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  1. Peter Baumann (2009). Reliabilism—Modal, Probabilistic or Contextualist. Grazer Philosophische Studien 79 (1):77-89.
    This paper discusses two versions of reliabilism: modal and probabilistic reliabilism. Modal reliabilism faces the problem of the missing closeness metric for possible worlds while probalistic reliabilism faces the problem of the relevant reference class. Despite the severity of these problems, reliabilism is still very plausible (also for independent reasons). I propose to stick with reliabilism, propose a contextualist (or, alternatively, harmlessly relativist) solution to the above problems and suggest that probabilistic reliabilism has the advantage over modal reliabilism.
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  2. Kelly Becker (2008). Epistemic Luck and the Generality Problem. Philosophical Studies 139 (3):353 - 366.
    Epistemic luck has been the focus of much discussion recently. Perhaps the most general knowledge-precluding type is veritic luck, where a belief is true but might easily have been false. Veritic luck has two sources, and so eliminating it requires two distinct conditions for a theory of knowledge. I argue that, when one sets out those conditions properly, a solution to the generality problem for reliabilism emerges.
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  3. Juan Comesaña (2006). A Well-Founded Solution to the Generality Problem. Philosophical Studies 129 (1):27 - 47.
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  4. E. Conee & R. Feldman (1998). The Generality Problem for Reliabilism. Philosophical Studies 89 (1):1-29.
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  5. Earl Conee (2013). The Specificity of the Generality Problem. Philosophical Studies 163 (3):751-762.
    In “Why the generality problem is everybody’s problem,” Michael Bishop argues that every theory of justification needs a solution to the generality problem. He contends that a solution is needed in order for any theory to be used in giving an acceptable account of the justificatory status of beliefs in certain examples. In response, first I will describe the generality problem that is specific to process reliabilism and two other sorts of problems that are essentially the same. Then I will (...)
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  6. Earl Conee (2002). Typing Problems. Philosophy and Phenomenological Research 65 (1):98 - 105.
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  7. Julien Dutant & Erik J. Olsson (2013). Is There a Statistical Solution to the Generality Problem? Erkenntnis 78 (6):1347-1365.
    This article is concerned with a statistical proposal due to James R. Beebe for how to solve the generality problem for process reliabilism. The proposal is highlighted by Alvin I. Goldman as an interesting candidate solution. However, Goldman raises the worry that the proposal may not always yield a determinate result. We address this worry by proving a dilemma: either the statistical approach does not yield a determinate result or it leads to trivialization, i.e. reliability collapses into truth (and anti-reliability (...)
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  8. Carole J. Lee (2007). The Representation of Judgment Heuristics and the Generality Problem. Proceedings of the 29th Annual Cognitive Science Society:1211-6.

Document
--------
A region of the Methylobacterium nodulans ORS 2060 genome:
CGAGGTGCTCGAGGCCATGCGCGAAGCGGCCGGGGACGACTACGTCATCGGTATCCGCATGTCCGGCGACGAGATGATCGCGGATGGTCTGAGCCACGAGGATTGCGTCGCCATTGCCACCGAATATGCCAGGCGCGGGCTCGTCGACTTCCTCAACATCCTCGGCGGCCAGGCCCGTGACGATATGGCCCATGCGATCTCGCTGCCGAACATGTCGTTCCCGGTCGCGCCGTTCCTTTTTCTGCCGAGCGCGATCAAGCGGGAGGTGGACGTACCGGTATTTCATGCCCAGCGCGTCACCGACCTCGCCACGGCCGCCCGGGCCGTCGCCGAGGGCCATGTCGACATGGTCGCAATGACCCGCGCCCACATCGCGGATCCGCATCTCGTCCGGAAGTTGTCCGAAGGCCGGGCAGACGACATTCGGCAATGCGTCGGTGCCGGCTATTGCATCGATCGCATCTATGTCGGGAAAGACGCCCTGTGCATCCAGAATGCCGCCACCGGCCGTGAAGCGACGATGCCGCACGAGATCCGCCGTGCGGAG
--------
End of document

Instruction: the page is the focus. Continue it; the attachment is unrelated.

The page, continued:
In his debates with Daniel Kahneman and Amos Tversky, Gerd Gigerenzer puts forward a stricter standard for the proper representation of judgment heuristics. I argue that Gigerenzer’s stricter standard contributes to naturalized epistemology in two ways. First, Gigerenzer’s standard can be used to winnow away cognitive processes that are inappropriately characterized and should not be used in the epistemic evaluation of belief. Second, Gigerenzer’s critique helps to recast the generality problem in naturalized epistemology and cognitive psychology as the methodological problem (...)
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  9. Christopher Lepock (2009). How to Make the Generality Problem Work for You. Acta Analytica 24 (4):275-286.
    Reliabilist theories of knowledge face the “generality problem”; any token of a belief-forming processes instantiates types of different levels of generality, which can vary in reliability. I argue that we exploit this situation in epistemic evaluation; we appraise beliefs in different ways by adverting to reliability at different levels of generality. We can detect at least two distinct uses of reliability, which underlie different sorts of appraisals of beliefs and believers.
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  10. Michael Levin (2002). Is the Generality Problem Too General? Philosophy and Phenomenological Research 65 (1):87 - 97.
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  11. Mark McEvoy (2005). Belief-Independent Processes and the Generality Problem for Reliabilism. Dialectica 59 (1):19–35.
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  12. Mark E. Wunderlich (2003). Vector Reliability: A New Approach to Epistemic Justification. Synthese 136 (2):237 - 262.
    Critics of reliability theories of epistemic justificationoften claim that the `generality problem' is an insurmountabledifficulty for such theories. The generality problem is theproblem of specifying the level of generality at which abelief-forming process is to be described for the purposeof assessing its reliability. This problem is not asintractable as it seems. There are illuminating solutionsto analogous problems in the ethics literature. Reliabilistsought to attend to utilitarian approaches to choices betweeninfinite utility streams; they also ought to attend towelfarist approaches to social (...)
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